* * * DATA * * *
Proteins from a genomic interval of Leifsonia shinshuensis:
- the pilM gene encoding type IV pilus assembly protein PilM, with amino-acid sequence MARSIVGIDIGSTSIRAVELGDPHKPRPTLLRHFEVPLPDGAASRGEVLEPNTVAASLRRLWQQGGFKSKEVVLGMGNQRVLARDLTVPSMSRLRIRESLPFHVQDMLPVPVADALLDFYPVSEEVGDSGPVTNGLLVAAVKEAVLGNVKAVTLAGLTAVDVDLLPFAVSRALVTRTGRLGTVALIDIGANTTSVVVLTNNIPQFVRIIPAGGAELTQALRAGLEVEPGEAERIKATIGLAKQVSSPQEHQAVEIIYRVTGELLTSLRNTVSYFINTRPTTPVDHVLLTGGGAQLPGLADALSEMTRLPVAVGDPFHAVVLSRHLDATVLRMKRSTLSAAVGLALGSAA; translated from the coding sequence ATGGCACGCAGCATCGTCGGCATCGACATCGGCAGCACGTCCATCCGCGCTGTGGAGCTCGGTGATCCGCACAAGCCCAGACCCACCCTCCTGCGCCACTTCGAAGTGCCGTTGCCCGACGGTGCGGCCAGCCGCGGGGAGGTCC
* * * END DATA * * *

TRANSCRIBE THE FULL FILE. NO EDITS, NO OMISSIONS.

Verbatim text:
Proteins from a genomic interval of Leifsonia shinshuensis:
- the pilM gene encoding type IV pilus assembly protein PilM, with amino-acid sequence MARSIVGIDIGSTSIRAVELGDPHKPRPTLLRHFEVPLPDGAASRGEVLEPNTVAASLRRLWQQGGFKSKEVVLGMGNQRVLARDLTVPSMSRLRIRESLPFHVQDMLPVPVADALLDFYPVSEEVGDSGPVTNGLLVAAVKEAVLGNVKAVTLAGLTAVDVDLLPFAVSRALVTRTGRLGTVALIDIGANTTSVVVLTNNIPQFVRIIPAGGAELTQALRAGLEVEPGEAERIKATIGLAKQVSSPQEHQAVEIIYRVTGELLTSLRNTVSYFINTRPTTPVDHVLLTGGGAQLPGLADALSEMTRLPVAVGDPFHAVVLSRHLDATVLRMKRSTLSAAVGLALGSAA; translated from the coding sequence ATGGCACGCAGCATCGTCGGCATCGACATCGGCAGCACGTCCATCCGCGCTGTGGAGCTCGGTGATCCGCACAAGCCCAGACCCACCCTCCTGCGCCACTTCGAAGTGCCGTTGCCCGACGGTGCGGCCAGCCGCGGGGAGGTCC